During the last week of each year, I engage in a thorough cleaning of my office. Get all email answered. Address all files left out on my desk. Cross things off the white board to-do list. Purge unneeded paper from ongoing files. That kind of thing.
In addition, I sort through all the articles I save throughout the year from various magazines. newspapers and websites. When it comes to good reading, I’ll admit to being something of a pack rat. You just never know when a great nugget of information will be useful in the future, right?
Like the Harper’s Index I saved from a few years ago – and rediscovered last week – that included this tidbit: “Portion of the increase in U.S. corporate profit margins since 2001 that has come from depressed wages: 3/4.”
There’s always a lot of talk about growing the economic pie. Those on the right generally accuse those on the left of standing in the way of that growth. But, this stat calls to mind the real debate that is needed about the economy: how to grow the pie, AND how the pie is best divided. With the national economy continuing to improve, that question is more ripe than ever. Several states passed minimum wage increases at the ballot box last November, and Maine may get a chance to do so itself in the next 2 years. Just today I read that American Airlines reached an agreement with its pilots’ union that included a 26% pay increase at a time that profits are soaring.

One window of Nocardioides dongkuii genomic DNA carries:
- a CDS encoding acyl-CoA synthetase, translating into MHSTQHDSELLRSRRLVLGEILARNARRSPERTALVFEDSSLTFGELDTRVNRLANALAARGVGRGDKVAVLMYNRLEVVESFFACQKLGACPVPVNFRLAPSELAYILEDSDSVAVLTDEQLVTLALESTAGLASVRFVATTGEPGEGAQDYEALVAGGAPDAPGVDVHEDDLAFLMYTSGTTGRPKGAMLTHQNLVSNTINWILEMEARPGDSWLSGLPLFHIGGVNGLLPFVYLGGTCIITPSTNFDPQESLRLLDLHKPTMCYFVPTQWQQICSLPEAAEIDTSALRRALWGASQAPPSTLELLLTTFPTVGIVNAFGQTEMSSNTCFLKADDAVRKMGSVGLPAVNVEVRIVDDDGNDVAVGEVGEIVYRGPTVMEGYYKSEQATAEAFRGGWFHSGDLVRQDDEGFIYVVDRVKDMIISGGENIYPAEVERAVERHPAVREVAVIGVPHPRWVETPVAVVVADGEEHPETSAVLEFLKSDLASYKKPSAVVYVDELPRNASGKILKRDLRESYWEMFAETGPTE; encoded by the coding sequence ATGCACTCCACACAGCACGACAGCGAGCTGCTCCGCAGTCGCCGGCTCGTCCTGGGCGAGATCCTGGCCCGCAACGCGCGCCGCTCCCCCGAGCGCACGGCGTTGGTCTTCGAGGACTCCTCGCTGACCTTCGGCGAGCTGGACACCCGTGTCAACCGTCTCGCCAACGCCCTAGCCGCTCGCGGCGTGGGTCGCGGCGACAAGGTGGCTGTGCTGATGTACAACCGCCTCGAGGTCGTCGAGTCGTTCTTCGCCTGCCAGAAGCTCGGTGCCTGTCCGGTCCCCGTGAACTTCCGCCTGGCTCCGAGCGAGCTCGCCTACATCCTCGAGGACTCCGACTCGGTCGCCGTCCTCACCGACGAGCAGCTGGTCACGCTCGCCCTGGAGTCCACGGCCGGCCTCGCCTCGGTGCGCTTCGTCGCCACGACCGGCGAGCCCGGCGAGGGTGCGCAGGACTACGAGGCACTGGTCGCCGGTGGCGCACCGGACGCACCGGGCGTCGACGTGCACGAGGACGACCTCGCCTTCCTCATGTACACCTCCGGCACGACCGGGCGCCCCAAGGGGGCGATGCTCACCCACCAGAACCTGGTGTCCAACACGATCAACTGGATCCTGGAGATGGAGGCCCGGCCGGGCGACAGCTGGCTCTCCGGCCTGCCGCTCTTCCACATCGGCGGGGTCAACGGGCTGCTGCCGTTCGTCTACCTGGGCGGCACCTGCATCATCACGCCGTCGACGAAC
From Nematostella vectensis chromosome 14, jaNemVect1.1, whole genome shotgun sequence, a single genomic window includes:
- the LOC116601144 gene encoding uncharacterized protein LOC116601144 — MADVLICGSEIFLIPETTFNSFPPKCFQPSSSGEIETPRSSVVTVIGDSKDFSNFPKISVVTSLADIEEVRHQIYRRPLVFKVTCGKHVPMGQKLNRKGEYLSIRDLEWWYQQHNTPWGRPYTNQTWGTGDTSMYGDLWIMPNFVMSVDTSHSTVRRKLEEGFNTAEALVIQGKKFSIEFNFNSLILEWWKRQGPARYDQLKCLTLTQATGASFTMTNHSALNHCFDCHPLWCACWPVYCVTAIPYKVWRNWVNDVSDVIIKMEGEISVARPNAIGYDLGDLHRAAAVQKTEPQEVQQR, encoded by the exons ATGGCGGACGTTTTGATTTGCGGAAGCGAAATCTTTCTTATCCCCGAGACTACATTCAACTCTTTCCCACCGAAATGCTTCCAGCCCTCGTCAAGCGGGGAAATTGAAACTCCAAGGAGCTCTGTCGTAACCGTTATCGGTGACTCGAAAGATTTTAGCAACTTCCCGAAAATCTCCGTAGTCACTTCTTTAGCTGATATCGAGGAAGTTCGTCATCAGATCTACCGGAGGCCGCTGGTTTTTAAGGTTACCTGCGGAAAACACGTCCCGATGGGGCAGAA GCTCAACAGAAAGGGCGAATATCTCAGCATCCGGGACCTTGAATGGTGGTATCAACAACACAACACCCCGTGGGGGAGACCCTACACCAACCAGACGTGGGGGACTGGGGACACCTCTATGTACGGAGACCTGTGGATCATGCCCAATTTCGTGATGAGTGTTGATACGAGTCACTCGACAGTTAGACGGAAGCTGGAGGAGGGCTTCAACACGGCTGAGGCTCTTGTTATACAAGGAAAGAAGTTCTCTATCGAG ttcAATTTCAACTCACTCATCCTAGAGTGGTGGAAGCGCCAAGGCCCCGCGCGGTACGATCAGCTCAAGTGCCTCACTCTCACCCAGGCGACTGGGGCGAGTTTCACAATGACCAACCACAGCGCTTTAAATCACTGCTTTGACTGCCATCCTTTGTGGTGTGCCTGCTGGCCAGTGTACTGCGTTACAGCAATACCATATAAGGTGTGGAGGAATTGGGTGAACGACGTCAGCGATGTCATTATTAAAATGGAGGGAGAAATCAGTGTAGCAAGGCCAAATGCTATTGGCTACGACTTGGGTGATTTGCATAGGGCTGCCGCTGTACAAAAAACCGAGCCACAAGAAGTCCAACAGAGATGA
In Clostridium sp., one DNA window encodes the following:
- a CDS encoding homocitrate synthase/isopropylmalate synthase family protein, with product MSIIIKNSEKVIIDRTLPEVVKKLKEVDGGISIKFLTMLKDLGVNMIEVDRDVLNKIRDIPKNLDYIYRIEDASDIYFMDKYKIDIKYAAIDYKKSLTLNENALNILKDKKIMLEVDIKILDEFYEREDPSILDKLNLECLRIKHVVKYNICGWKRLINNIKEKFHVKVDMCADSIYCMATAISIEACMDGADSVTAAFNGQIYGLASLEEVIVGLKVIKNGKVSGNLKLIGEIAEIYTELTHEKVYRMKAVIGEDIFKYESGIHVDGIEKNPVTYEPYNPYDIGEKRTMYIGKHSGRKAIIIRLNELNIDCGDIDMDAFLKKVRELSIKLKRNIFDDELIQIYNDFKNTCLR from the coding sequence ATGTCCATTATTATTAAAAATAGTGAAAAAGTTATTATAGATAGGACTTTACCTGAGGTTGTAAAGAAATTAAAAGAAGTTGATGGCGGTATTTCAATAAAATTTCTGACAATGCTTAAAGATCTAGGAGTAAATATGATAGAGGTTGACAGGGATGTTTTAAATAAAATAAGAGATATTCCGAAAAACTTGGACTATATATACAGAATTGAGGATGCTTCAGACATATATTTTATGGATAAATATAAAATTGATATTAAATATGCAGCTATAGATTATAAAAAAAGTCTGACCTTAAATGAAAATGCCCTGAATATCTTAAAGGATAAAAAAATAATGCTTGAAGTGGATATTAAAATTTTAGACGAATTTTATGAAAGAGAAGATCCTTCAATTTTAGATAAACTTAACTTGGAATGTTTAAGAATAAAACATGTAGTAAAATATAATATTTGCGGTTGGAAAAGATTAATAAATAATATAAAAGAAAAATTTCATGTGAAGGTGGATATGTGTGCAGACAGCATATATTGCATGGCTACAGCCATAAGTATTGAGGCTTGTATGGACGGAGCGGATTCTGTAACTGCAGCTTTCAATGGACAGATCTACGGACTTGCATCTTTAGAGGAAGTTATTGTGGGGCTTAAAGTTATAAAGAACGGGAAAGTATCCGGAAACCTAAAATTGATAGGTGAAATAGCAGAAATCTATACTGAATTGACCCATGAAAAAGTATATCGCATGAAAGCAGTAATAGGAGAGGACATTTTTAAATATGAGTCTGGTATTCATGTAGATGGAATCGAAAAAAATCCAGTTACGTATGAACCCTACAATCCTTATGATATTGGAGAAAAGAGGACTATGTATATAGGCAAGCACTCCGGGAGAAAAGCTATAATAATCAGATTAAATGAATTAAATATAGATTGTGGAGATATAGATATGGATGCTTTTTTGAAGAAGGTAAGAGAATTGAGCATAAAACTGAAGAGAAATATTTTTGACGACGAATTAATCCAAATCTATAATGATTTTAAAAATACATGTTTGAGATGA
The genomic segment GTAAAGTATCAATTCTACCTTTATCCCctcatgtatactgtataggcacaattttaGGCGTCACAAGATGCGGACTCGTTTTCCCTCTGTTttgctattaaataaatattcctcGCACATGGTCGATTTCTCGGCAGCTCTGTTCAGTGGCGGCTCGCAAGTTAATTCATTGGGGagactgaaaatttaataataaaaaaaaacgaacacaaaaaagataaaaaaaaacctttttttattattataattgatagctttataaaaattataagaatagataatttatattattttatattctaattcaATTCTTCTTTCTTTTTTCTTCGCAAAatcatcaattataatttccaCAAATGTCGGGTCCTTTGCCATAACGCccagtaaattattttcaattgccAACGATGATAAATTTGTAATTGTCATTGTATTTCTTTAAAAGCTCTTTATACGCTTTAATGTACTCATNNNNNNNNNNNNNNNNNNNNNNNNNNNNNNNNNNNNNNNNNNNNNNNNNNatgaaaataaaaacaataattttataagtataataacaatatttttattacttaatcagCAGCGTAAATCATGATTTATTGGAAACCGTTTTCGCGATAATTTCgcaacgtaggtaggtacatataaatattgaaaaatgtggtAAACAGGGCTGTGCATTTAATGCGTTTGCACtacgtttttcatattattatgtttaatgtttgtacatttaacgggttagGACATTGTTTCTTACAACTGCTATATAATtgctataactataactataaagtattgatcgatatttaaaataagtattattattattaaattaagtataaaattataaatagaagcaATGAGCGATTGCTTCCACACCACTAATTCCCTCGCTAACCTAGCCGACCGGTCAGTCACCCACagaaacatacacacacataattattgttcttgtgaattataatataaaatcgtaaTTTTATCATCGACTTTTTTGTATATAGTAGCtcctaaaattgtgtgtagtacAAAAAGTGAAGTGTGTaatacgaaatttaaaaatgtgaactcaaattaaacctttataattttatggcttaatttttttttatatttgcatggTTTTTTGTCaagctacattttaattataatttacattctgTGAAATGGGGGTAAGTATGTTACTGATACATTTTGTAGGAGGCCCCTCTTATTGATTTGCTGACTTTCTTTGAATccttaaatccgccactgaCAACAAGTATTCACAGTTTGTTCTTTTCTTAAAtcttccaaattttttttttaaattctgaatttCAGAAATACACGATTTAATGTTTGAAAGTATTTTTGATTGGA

Perhaps seeing that Harper’s stat from 2011 is a warning that I am passing on. The pie is growing in some areas of the country, but it will only be enjoyed by those who stand up and demand a fair share. There will always be pressure on profit margins, but making those margins on depressed wages is not inevitable. At a time when many profits are increasing, now is the time for workers to make that case at the ballot box, the negotiating table, or anywhere else their voices can be heard.
About the author: Ben Grant is an attorney at the workers’ rights law firm, McTeague Higbee. He can be reached at firstname.lastname@example.org or at 207-725-5581